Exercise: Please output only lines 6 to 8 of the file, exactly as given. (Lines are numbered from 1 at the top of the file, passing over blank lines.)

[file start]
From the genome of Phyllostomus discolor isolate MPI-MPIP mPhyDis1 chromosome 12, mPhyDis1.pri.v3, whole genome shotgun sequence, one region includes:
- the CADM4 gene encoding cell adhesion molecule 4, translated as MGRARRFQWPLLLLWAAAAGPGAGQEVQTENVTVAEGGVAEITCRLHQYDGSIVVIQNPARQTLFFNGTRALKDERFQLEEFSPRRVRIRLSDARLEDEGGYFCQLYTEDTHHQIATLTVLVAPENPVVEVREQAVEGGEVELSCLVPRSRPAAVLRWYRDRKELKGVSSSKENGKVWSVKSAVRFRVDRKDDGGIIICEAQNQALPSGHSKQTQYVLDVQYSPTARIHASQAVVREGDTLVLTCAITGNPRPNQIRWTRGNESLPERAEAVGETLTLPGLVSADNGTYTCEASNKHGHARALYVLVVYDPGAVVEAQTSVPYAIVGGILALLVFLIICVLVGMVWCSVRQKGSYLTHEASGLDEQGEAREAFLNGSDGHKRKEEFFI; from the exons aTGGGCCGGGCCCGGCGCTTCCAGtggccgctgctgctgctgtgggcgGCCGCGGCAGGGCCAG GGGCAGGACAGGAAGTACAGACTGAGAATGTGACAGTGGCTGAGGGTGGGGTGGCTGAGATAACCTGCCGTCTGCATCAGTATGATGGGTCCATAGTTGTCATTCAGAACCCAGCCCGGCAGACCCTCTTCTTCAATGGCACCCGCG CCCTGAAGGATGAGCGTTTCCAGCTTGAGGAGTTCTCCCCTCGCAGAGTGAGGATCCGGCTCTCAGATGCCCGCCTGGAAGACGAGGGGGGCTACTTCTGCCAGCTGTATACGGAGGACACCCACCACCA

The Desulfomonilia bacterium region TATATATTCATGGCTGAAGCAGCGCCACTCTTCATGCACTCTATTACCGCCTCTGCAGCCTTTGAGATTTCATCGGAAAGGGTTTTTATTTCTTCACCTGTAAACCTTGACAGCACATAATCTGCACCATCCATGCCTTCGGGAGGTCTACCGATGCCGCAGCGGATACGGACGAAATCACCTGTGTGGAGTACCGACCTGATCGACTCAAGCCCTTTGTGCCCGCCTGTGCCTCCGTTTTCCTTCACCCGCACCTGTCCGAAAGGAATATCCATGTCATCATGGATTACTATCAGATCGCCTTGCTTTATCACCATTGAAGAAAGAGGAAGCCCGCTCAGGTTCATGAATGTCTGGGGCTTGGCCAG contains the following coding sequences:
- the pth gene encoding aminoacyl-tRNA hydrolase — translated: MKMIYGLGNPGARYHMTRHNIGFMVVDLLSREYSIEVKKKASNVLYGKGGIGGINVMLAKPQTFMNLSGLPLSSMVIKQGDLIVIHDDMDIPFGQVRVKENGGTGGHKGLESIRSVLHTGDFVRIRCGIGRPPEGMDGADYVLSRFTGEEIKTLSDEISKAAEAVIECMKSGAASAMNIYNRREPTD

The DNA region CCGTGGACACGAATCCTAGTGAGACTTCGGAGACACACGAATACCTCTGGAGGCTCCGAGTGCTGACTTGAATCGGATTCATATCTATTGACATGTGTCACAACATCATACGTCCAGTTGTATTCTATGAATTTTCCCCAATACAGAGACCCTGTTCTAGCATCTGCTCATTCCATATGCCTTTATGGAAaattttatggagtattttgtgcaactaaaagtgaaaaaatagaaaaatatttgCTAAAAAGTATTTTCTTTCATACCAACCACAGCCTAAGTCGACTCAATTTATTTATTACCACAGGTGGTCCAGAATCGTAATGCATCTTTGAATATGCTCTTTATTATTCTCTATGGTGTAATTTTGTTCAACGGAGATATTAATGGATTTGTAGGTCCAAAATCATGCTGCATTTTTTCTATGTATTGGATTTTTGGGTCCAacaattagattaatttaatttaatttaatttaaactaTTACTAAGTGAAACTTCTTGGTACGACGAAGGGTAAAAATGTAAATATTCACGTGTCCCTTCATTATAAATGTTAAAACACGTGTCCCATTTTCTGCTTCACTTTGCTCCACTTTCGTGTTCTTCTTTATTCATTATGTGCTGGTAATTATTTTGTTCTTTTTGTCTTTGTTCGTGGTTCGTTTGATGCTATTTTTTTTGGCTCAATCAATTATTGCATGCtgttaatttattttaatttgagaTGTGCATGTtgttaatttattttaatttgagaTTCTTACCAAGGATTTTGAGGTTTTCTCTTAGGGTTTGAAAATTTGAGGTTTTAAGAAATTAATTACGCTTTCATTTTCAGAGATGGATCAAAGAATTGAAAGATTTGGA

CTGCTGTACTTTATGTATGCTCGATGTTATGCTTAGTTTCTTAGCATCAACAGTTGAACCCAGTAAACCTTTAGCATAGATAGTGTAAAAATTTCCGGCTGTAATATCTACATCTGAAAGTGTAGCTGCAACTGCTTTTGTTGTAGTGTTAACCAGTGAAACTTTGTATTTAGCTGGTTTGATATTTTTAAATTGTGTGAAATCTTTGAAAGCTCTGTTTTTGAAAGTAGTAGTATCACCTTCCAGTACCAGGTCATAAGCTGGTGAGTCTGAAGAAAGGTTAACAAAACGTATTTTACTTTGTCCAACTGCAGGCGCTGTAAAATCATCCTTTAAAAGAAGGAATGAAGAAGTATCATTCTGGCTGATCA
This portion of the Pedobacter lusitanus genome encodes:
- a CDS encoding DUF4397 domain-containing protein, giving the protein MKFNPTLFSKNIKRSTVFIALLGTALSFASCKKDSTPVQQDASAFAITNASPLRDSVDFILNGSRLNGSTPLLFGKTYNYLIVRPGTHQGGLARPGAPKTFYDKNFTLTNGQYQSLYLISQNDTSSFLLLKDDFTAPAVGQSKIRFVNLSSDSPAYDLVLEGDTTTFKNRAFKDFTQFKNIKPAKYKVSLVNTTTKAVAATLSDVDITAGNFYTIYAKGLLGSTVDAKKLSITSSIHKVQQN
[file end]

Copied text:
CTGCTGTACTTTATGTATGCTCGATGTTATGCTTAGTTTCTTAGCATCAACAGTTGAACCCAGTAAACCTTTAGCATAGATAGTGTAAAAATTTCCGGCTGTAATATCTACATCTGAAAGTGTAGCTGCAACTGCTTTTGTTGTAGTGTTAACCAGTGAAACTTTGTATTTAGCTGGTTTGATATTTTTAAATTGTGTGAAATCTTTGAAAGCTCTGTTTTTGAAAGTAGTAGTATCACCTTCCAGTACCAGGTCATAAGCTGGTGAGTCTGAAGAAAGGTTAACAAAACGTATTTTACTTTGTCCAACTGCAGGCGCTGTAAAATCATCCTTTAAAAGAAGGAATGAAGAAGTATCATTCTGGCTGATCA
This portion of the Pedobacter lusitanus genome encodes:
- a CDS encoding DUF4397 domain-containing protein, giving the protein MKFNPTLFSKNIKRSTVFIALLGTALSFASCKKDSTPVQQDASAFAITNASPLRDSVDFILNGSRLNGSTPLLFGKTYNYLIVRPGTHQGGLARPGAPKTFYDKNFTLTNGQYQSLYLISQNDTSSFLLLKDDFTAPAVGQSKIRFVNLSSDSPAYDLVLEGDTTTFKNRAFKDFTQFKNIKPAKYKVSLVNTTTKAVAATLSDVDITAGNFYTIYAKGLLGSTVDAKKLSITSSIHKVQQN